A United States Supreme Court case could boost Minnesota’s school choice movement after years of failed legislative attempts to create state grants, tax credits and tuition programs for families whose children attend private schools.
Espinoza v. Montana Department of Revenue is a landmark case with the potential to upend school funding across the United States by increasing parochial schools’ access to public money, experts say. Although the court’s decision is unlikely to have a dramatic impact in Minnesota, a ruling in favor of the Montana plaintiffs could give a boost to school choice advocates here as they again try to press their case at the Legislature.
The lawsuit centers on a Montana program that gave tax credits to individuals who donated to private, nonprofit scholarship organizations.
The Montana Department of Revenue said scholarship recipients couldn’t use the money at religious schools under a provision of the state constitution banning “direct or indirect” public funding of religious education programs. Thirty-seven state constitutions, including Minnesota’s, have these so-called Blaine Amendments, which were initially passed during a 19th-century wave of anti-Catholicism.
A group of families sued in Montana, and the tax credit program was shut down after the state supreme court ruled that the entire program was unconstitutional. The U.S. Supreme Court is now considering whether Blaine Amendments violate the free exercise clause of the U.S. Constitution.
“The big question is, is it religious discrimination if you say religious institutions can’t get funding from the government, or is it protecting the establishment clause values of the Constitution that we shouldn’t have religion and government mix?” said Hamline University professor Marie Failinger.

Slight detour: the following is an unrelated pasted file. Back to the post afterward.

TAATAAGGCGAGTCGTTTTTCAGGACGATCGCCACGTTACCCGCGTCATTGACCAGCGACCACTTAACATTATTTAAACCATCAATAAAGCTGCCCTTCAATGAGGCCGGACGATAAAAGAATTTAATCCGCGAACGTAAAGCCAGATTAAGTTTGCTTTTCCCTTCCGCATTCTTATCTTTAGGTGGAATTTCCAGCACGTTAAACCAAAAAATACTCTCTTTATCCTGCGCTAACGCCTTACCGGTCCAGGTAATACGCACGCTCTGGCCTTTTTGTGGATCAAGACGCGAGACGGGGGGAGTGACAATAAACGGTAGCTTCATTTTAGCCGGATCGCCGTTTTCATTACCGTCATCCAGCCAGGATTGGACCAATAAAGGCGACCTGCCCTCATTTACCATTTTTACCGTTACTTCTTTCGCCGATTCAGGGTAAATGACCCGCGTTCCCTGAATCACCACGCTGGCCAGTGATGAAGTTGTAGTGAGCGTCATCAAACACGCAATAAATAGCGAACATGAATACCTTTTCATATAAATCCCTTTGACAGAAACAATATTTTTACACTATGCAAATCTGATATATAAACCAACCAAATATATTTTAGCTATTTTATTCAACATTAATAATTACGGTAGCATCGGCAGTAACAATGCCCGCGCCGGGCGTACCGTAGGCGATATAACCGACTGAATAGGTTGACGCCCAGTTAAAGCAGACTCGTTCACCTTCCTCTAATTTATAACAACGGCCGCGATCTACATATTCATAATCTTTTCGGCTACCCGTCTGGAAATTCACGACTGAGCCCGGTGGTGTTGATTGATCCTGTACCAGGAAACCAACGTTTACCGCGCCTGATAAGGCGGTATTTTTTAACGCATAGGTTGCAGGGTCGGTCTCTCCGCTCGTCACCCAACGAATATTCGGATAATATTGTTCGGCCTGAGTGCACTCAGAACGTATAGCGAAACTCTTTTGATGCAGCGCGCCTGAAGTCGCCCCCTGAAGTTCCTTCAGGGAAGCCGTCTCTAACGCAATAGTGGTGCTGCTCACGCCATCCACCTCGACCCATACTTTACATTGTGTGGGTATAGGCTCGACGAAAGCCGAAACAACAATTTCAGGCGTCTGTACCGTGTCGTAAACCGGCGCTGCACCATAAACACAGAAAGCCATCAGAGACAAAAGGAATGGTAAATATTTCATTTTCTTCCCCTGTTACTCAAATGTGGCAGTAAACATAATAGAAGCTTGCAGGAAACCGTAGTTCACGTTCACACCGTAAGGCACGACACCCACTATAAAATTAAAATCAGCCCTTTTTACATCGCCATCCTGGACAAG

After the Supreme Court heard oral arguments last week, NPR reported that “Chief Justice John Roberts and Justice Samuel Alito compared the exclusion of parochial schools from taxpayer-funded aid programs to unconstitutional discrimination based on race. That view suggested that Wednesday’s case has the potential for much broader public funding of parochial schools.”
A decision in favor of the Montana plaintiffs would have a smaller effect here than in some other states, Failinger said, because Minnesota courts have interpreted the state’s no-aid provision relatively loosely. A judge ruled in 1993 that indirect aid — in this case, state funding for high school student enrollment at religious colleges — didn’t violate the Minnesota Constitution.
Still, she expects that a court decision striking down Blaine Amendments would energize Minnesota’s school choice movement. Since 2000, legislators have considered a multitude of bills intended to increase private school choice, including programs to establish grants for low-income metro families, fund private school tuition for students at low-performing schools and create a tax credit system similar to Montana’s, but none have passed.
During the 2017 session, legislators included a tax credit program in a bill that was vetoed by then-Gov. Mark Dayton. Dayton’s veto message explained his opposition to the tax credit and, more broadly, to the use of public funding for private schools.
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